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GMO labeling efforts change course after California defeat

By Carey Gillam and Lisa Baertlein

(Reuters) - The failure on Tuesday of a California ballot initiative that would have mandated labeling of genetically modified foods is not a death knell for those seeking nationwide labeling, U.S. labeling proponents said.

President Barack Obama's re-election could be a boost, as he is seen, in general terms, as being supportive of labeling. Still, efforts to force change at a federal level could face an uphill climb.

"The federal effort is a monumental task without a state victory somewhere," said Michele Simon, a public health attorney from California.

New state labeling initiatives are planned for Washington state and Oregon. Beyond that, the action now shifts to Washington, D.C. and efforts to force change at the U.S. Food and Drug Administration, which has primary regulatory oversight for food and food additives.

A citizen's petition is pending with the agency demanding a re-examination of its policy against labeling of foods that contain genetically modified ingredients. More than one million people signed on, the most ever for a petition to the FDA, and backers say the effort has been aided by the publicity surrounding the California initiative.

"When we first filed our petition with the FDA over a year ago ... it was only a handful of Washington insiders who fully understood what we were talking about," said Gary Hirshberg, co-founder of Stonyfield Farm organic yogurt company, and chairman of the "Just Label It" campaign. "Now average folks are well educated on this issue."

Supporters of the federal labeling action include organic and natural food companies, environmental and consumer groups.

The petition, filed in October 2011, is the first step in a strategy that could lead to a federal lawsuit against the FDA, said Andrew Kimbrell, the lead attorney with the Center for Food Safety, who wrote the legal petition.

Kimbrell said passage of the California measure would have provided leverage for the federal effort. Its 53 percent to 47 percent defeat in progressive California was a setback, but the legal strategy with the FDA does not depend on state passage.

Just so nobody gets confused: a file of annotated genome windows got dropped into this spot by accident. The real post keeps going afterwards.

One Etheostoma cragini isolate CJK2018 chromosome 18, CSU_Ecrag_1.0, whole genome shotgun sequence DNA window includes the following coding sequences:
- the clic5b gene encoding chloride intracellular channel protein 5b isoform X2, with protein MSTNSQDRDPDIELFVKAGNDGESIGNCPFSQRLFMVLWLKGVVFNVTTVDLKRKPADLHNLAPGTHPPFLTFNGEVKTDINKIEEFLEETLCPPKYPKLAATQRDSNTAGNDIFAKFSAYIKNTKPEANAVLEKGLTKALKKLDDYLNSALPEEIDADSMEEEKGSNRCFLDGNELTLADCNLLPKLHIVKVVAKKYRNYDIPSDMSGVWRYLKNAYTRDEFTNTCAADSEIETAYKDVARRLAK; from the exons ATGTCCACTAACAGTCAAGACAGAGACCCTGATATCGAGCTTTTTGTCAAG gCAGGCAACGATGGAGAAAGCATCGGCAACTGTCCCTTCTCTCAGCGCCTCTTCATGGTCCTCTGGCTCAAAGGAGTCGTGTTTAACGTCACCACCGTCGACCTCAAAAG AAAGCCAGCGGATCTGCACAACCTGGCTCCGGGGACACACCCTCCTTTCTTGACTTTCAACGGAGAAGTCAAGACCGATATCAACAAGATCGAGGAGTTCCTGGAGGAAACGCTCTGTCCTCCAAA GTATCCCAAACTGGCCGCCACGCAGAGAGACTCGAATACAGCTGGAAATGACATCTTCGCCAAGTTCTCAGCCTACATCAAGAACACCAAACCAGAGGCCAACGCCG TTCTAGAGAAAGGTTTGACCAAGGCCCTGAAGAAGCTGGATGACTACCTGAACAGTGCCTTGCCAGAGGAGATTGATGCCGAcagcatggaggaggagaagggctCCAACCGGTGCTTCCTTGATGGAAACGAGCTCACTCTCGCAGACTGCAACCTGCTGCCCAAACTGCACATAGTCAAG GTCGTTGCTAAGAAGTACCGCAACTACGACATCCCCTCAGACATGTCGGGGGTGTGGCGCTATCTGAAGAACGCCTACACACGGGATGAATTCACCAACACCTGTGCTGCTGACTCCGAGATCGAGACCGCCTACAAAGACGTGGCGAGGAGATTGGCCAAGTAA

Rather, CFS hopes to prove that the Federal Food, Drug, and Cosmetic Act, dating back to 1938, is being too narrowly interpreted by FDA and treats modern-day GMO technology in a way that does not comply with the intent of the law to protect consumers.

Genetically modified crops, which have had their DNA spliced with genetic material from other species, have been around for 16 years. Popular biotech crops can survive treatments of weedkiller and are toxic to insects that feed on the crops. And most processed foods sold in the United States contain some GMO corn, soybeans or other crops.

The CFS petition calls on the FDA to declare that molecular or genetic alterations are "material" changes relevant to consumers. The FDA's current policy, set in 1992, holds that foods derived from genetically modified plants were substantially equivalent to those produced through conventional means.

"The combination of FDA's failure to mandate pre-market safety testing and its permissive labeling policy has meant that silent changes to our food supply are tested on the public without their knowledge," the petition alleges.

FDA spokeswoman Morgan Liscinsky said the agency was evaluating the petition and will respond, but declined to comment further.

The California labeling measure failed in part after an onslaught of opposition led by Monsanto Co, the world's largest seed company and the developer of much of the world's genetically modified seed technology.

Campaign finance reports show Monsanto and almost 80 food companies and biotechnology advocates, including PepsiCo and DuPont, spent roughly $46 million to turn back the California effort. They argued that GMO food products are proven safe, and labeling would add unnecessary costs and regulation.

They make a similar argument against any federal labeling mandate, saying the FDA's view that no labeling is needed is proper.

"New biotech foods are appropriately tested for safety," said Karen Batra, spokeswoman for the Biotechnology Industry Organization, which represents the interests of the biotech seed industry. "No crops are commercialized without USDA and FDA review."

That position frustrates many in the scientific community, who say the industry and regulators are disregarding numerous studies showing harmful impacts from GMO crops.

In a letter published in October in the Independent Science News, more than 70 scientists, academic researchers and professors said that "corporate influence" was stifling research that finds negative implications connected with GMOs.

"We are going to have to come to grips with this. Every major trading partner we deal with has labeling," said Hirshberg. "Labeling of GE (genetically engineered) foods is not a question of whether, but when."

(Reporting By Carey Gillam in Chicago and Lisa Baertlein in Los Angeles; Editing by Ros Krasny and Tim Dobbyn)

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